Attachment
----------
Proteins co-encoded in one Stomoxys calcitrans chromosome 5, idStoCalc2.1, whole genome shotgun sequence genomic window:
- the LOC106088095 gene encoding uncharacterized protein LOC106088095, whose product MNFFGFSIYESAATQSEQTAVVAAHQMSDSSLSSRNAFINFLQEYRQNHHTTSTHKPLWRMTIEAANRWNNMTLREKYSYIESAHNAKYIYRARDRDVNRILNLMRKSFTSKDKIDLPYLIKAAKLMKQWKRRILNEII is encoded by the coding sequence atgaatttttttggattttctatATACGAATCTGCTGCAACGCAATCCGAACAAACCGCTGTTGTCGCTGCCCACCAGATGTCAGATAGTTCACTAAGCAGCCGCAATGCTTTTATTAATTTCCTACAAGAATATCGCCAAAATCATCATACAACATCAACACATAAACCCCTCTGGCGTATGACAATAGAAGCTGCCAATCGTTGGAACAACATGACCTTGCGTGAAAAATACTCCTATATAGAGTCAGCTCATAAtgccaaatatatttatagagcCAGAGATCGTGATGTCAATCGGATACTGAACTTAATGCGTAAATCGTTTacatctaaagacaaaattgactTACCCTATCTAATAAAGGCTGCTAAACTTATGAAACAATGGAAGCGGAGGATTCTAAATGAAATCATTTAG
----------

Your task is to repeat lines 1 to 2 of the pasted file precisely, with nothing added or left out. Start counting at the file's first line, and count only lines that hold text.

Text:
Proteins co-encoded in one Stomoxys calcitrans chromosome 5, idStoCalc2.1, whole genome shotgun sequence genomic window:
- the LOC106088095 gene encoding uncharacterized protein LOC106088095, whose product MNFFGFSIYESAATQSEQTAVVAAHQMSDSSLSSRNAFINFLQEYRQNHHTTSTHKPLWRMTIEAANRWNNMTLREKYSYIESAHNAKYIYRARDRDVNRILNLMRKSFTSKDKIDLPYLIKAAKLMKQWKRRILNEII is encoded by the coding sequence atgaatttttttggattttctatATACGAATCTGCTGCAACGCAATCCGAACAAACCGCTGTTGTCGCTGCCCACCAGATGTCAGATAGTTCACTAAGCAGCCGCAATGCTTTTATTAATTTCCTACAAGAATATCGCCAAAATCATCATACAACATCAACACATAAACCCCTCTGGCGTATGACAATAGAAGCTGCCAATCGTTGGAACAACATGACCTTGCGTGAAAAATACTCCTATATAGAGTCAGCTCATAAtgccaaatatatttatagagcCAGAGATCGTGATGTCAATCGGATACTGAACTTAATGCGTAAATCGTTTacatctaaagacaaaattgactTACCCTATCTAATAAAGGCTGCTAAACTTATGAAACAATGGAAGCGGAGGATTCTAAATGAAATCATTTAG